ON THE NEW MALATE
Malate was once upon a time, a genteel neighborhood, charming and tree-lined, dotted with small and quaint one-of-a-kind bars and restaurants. Remedios, Julio Nakpil, Maria Orosa, Mabini, M.H. Del Pilar, and Adriatico were the streets where the boy I was became the man I am now. It was home. Malate, and the neighboring Ermita, were certainly romantic; it was the only area in Metro Manila where I could take a walk with my girlfriend, chatting as we discovered one establishment after another, under the oldfashioned street lamps that lit up our evening strolls. Café Adriatico, Moviola, Hard Rock, Insomnia, Iguana, Garlic Rose, Blue, Caribana, Guernica, Patio Mequeni, Camp Gourmet. All very different, all overflowing with character. All, save for the legendary Café Adriatico, exist only in my memories now. There was the thrill of walking through the dodgy red light district for three a.m. recovery food: twenty peso shawarmas at the Golden Ship Canteen, and the twenty five peso taco salad at Rosie’s Diner. Earlier in the evenings, there was Cosa Nostra with its lone waiter, a stooped, bemoustached gentleman. It was the most swoon-inducing Italian restaurant in the city. Just five or so tables, as I remember. But best of all was the Penguin Gallery. It was the gathering place of artists, photojournalists, backpackers, poets, writers, and young professionals on a tight budget. Our drink of choice was the “submarine”, a glass goblet filled with Pale Pilsen or Red Horse, with a shot glass of lambanog dropped in, hence the cocktail’s name. It was basic, but quite potent. That would explain the “performance art” that was a trademark of the bar. An indie actor shouting our stanzas of dark verse from a corner table? All good. Amy the owner, a cool and calming presence, and head waiter Jun, spiffy in his black suit, always smiling as he took my order, winking as he noticed another new lady by my side. Unforgettable times. It was a Belle Époque for my generation, and I thought I’d never see the likes of Old Malate again.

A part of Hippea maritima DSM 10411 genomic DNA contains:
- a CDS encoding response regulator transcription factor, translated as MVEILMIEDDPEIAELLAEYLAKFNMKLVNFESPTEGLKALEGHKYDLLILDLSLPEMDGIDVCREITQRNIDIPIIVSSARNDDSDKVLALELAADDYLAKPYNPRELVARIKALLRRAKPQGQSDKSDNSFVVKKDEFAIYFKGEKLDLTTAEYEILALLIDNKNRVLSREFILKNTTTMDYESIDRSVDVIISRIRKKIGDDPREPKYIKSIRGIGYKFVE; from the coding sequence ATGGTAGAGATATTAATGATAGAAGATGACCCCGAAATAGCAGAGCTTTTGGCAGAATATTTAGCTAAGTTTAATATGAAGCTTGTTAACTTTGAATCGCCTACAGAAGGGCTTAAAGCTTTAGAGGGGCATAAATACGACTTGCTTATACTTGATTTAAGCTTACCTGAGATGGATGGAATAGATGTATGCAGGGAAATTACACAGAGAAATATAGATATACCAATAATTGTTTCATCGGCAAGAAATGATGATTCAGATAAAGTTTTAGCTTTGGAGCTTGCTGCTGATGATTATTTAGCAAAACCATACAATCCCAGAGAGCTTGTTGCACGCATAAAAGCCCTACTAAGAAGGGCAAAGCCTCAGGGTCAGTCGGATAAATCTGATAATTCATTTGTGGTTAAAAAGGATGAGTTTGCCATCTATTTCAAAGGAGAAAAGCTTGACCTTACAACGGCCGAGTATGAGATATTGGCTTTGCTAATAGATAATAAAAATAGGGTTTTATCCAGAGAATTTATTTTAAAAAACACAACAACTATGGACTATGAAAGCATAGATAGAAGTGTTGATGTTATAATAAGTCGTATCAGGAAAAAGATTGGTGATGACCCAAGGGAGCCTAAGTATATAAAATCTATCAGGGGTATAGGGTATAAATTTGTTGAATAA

But just after Christmas in 2014, a tiny bar, literally just a store front, opened right across the small Mexican soft taco joint that was already drawing the more adventurous types to the one-lane Felipe St. in one of Makati’s oldest districts, Barrio Poblacion. El Chupacabra and Tambai. They were small and quaint and one-of-a-kind, and they were located a stone’s throw away from a dodgy red-light area. Hmmm. History was repeating itself. A powder keg had been lit. The place exploded, seemingly overnight, with dozens of distinct new bars and quirky restaurants opening in rapid succession. And when the smoke cleared, Poblacion had become the New Malate. I was home again.